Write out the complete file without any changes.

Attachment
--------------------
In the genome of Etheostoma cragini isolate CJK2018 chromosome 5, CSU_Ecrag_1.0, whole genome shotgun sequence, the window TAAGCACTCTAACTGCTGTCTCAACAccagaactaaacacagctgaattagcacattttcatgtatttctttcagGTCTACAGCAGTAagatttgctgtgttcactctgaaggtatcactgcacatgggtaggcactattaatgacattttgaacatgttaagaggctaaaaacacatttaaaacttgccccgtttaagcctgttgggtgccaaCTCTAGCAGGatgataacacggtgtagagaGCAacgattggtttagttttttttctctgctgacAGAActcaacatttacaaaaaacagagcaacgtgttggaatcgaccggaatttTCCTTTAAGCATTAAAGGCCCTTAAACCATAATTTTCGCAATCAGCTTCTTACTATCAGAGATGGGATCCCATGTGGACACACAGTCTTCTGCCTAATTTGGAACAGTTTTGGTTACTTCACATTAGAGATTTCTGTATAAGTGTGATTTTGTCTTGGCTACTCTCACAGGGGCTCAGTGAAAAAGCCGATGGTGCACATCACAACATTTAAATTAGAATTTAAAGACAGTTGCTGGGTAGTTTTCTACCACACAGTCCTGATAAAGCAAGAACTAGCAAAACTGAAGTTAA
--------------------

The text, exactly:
In the genome of Etheostoma cragini isolate CJK2018 chromosome 5, CSU_Ecrag_1.0, whole genome shotgun sequence, the window TAAGCACTCTAACTGCTGTCTCAACAccagaactaaacacagctgaattagcacattttcatgtatttctttcagGTCTACAGCAGTAagatttgctgtgttcactctgaaggtatcactgcacatgggtaggcactattaatgacattttgaacatgttaagaggctaaaaacacatttaaaacttgccccgtttaagcctgttgggtgccaaCTCTAGCAGGatgataacacggtgtagagaGCAacgattggtttagttttttttctctgctgacAGAActcaacatttacaaaaaacagagcaacgtgttggaatcgaccggaatttTCCTTTAAGCATTAAAGGCCCTTAAACCATAATTTTCGCAATCAGCTTCTTACTATCAGAGATGGGATCCCATGTGGACACACAGTCTTCTGCCTAATTTGGAACAGTTTTGGTTACTTCACATTAGAGATTTCTGTATAAGTGTGATTTTGTCTTGGCTACTCTCACAGGGGCTCAGTGAAAAAGCCGATGGTGCACATCACAACATTTAAATTAGAATTTAAAGACAGTTGCTGGGTAGTTTTCTACCACACAGTCCTGATAAAGCAAGAACTAGCAAAACTGAAGTTAA